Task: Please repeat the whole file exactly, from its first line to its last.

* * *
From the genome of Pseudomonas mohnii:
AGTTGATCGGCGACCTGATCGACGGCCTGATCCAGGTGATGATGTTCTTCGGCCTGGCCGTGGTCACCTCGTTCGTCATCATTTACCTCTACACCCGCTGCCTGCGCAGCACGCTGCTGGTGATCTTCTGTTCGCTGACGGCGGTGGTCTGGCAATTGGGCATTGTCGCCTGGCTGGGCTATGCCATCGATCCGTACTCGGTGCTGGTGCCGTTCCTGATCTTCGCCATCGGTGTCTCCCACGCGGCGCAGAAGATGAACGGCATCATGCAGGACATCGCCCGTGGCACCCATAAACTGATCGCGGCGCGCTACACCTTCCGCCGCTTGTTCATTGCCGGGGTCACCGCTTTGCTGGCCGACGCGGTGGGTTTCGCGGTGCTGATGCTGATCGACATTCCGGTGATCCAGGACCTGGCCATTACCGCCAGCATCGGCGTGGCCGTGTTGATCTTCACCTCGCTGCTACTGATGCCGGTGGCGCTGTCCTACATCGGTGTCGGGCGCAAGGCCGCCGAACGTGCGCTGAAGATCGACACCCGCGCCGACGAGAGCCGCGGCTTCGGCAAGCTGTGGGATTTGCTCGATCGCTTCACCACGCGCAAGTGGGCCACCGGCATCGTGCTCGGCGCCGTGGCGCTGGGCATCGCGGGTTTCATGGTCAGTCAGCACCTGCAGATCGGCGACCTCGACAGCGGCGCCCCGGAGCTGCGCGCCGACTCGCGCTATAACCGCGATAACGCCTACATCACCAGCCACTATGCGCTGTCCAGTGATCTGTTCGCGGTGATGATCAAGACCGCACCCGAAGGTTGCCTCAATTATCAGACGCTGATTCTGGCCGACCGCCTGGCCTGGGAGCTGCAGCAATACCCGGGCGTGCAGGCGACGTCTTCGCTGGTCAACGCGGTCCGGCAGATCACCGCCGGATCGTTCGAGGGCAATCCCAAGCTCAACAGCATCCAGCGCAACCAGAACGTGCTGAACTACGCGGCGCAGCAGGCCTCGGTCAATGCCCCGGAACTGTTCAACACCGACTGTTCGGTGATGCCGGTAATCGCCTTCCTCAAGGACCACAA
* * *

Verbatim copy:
From the genome of Pseudomonas mohnii:
AGTTGATCGGCGACCTGATCGACGGCCTGATCCAGGTGATGATGTTCTTCGGCCTGGCCGTGGTCACCTCGTTCGTCATCATTTACCTCTACACCCGCTGCCTGCGCAGCACGCTGCTGGTGATCTTCTGTTCGCTGACGGCGGTGGTCTGGCAATTGGGCATTGTCGCCTGGCTGGGCTATGCCATCGATCCGTACTCGGTGCTGGTGCCGTTCCTGATCTTCGCCATCGGTGTCTCCCACGCGGCGCAGAAGATGAACGGCATCATGCAGGACATCGCCCGTGGCACCCATAAACTGATCGCGGCGCGCTACACCTTCCGCCGCTTGTTCATTGCCGGGGTCACCGCTTTGCTGGCCGACGCGGTGGGTTTCGCGGTGCTGATGCTGATCGACATTCCGGTGATCCAGGACCTGGCCATTACCGCCAGCATCGGCGTGGCCGTGTTGATCTTCACCTCGCTGCTACTGATGCCGGTGGCGCTGTCCTACATCGGTGTCGGGCGCAAGGCCGCCGAACGTGCGCTGAAGATCGACACCCGCGCCGACGAGAGCCGCGGCTTCGGCAAGCTGTGGGATTTGCTCGATCGCTTCACCACGCGCAAGTGGGCCACCGGCATCGTGCTCGGCGCCGTGGCGCTGGGCATCGCGGGTTTCATGGTCAGTCAGCACCTGCAGATCGGCGACCTCGACAGCGGCGCCCCGGAGCTGCGCGCCGACTCGCGCTATAACCGCGATAACGCCTACATCACCAGCCACTATGCGCTGTCCAGTGATCTGTTCGCGGTGATGATCAAGACCGCACCCGAAGGTTGCCTCAATTATCAGACGCTGATTCTGGCCGACCGCCTGGCCTGGGAGCTGCAGCAATACCCGGGCGTGCAGGCGACGTCTTCGCTGGTCAACGCGGTCCGGCAGATCACCGCCGGATCGTTCGAGGGCAATCCCAAGCTCAACAGCATCCAGCGCAACCAGAACGTGCTGAACTACGCGGCGCAGCAGGCCTCGGTCAATGCCCCGGAACTGTTCAACACCGACTGTTCGGTGATGCCGGTAATCGCCTTCCTCAAGGACCACAA